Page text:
Pneumonia in the Pregnant Patient: A Synopsis

, and , Division of Pulmonary and Critical Care Medicine, Winthrop University Hospital, Mineola, NY


Medscape General Medicine. 1999;1(3) 

In This Article

Key Physiologic Changes in the Pregnant Host That Predispose to Pneumonia

Anatomic Changes

A number of anatomic changes occur in the chest during pregnancy, including outward flaring of the lower ribs, an increase in the subcostal angle, and an increased transverse diameter of the chest. The diaphragm also rises by 4cm.[2,4] Collectively, these alterations decrease the ability of the pregnant woman to clear respiratory secretions. The elevation of the diaphragm leads to a decreased functional residual capacity; this, coupled with the increase in oxygen consumption that occurs during pregnancy, reduces the pregnant patient's ability to tolerate even the briefest periods of hypoxia, particularly in the third trimester. Progesterone derived from the placenta stimulates the respiratory center centrally, leading to hyperventilation and the sensation of dyspnea that is commonly noted during a healthy pregnancy. Because the respiratory rate should remain "normal" during pregnancy, it is important that any evidence of tachypnea be recognized as pathologic. Incidence of tachypnea may therefore be used to evaluate the severity of illness when pneumonia is present.

Changes in Maternal Immune Status

The major factor predisposing pregnant women to severe pneumonic infections is an alteration in immune status.[5] These changes occur primarily in cell-mediated immunity, making viral, fungal, and tuberculous infections particularly pathogenic in these women.[2] Studies have documented a number of pregnancy-specific alterations in maternal immune status, including a decreased lymphocyte proliferative response, decreased natural killer cell activity, and a decreased absolute number of helper T4 cells. Maternal serum can also block lymphokine secretion and lymphoproliferative responses to alloantigens. Further, fetal lymphocytes may inhibit the maternal immune response by suppressing T-cell proliferation.[2,5] These immunologic adaptations which are in place to protect the growing fetus from its antigenically different mother, and clearly mandatory to support the fetus, increase maternal susceptibility to infection.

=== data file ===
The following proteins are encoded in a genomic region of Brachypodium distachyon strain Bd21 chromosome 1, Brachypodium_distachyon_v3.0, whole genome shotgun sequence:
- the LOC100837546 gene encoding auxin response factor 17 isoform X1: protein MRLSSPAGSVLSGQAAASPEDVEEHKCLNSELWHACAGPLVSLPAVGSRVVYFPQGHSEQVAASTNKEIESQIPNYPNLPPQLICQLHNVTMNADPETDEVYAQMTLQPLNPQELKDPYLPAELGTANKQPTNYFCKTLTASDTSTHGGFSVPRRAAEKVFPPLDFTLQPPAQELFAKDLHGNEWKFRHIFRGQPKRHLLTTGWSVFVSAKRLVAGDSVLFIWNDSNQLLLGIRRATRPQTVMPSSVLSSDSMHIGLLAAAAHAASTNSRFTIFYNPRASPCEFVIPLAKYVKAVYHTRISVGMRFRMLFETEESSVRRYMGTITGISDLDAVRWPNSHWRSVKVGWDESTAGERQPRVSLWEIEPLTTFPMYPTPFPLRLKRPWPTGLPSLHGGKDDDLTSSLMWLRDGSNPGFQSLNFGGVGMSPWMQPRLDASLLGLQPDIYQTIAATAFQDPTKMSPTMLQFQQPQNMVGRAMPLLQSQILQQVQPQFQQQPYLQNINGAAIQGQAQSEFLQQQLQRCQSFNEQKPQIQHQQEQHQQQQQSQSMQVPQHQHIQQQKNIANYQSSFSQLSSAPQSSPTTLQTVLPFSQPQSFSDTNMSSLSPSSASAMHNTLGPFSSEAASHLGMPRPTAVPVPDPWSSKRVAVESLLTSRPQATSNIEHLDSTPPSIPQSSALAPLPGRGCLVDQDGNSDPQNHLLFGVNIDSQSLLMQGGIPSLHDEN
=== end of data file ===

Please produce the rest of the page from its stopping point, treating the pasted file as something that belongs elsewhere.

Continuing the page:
Hormonal Changes

The hormonal milieu in the pregnant state can also predispose to infection in several ways. Progesterone, human choriogonadotropin, alpha-fetoprotein, and cortisol all inhibit cell-mediated immunity. In addition, estrogens (the 17-estradiols), progesterones, and testosterone have been shown to enhance the growth of certain pathogens in vitro, such as Coccidioides immitis.[6] Finally, because of the physiologic adaptations to the pregnant state, changes in pulmonary water balance may occur. Pregnancy has been associated with a tendency to increase interstitial lung water, which increases the likelihood of lung injury.[7]


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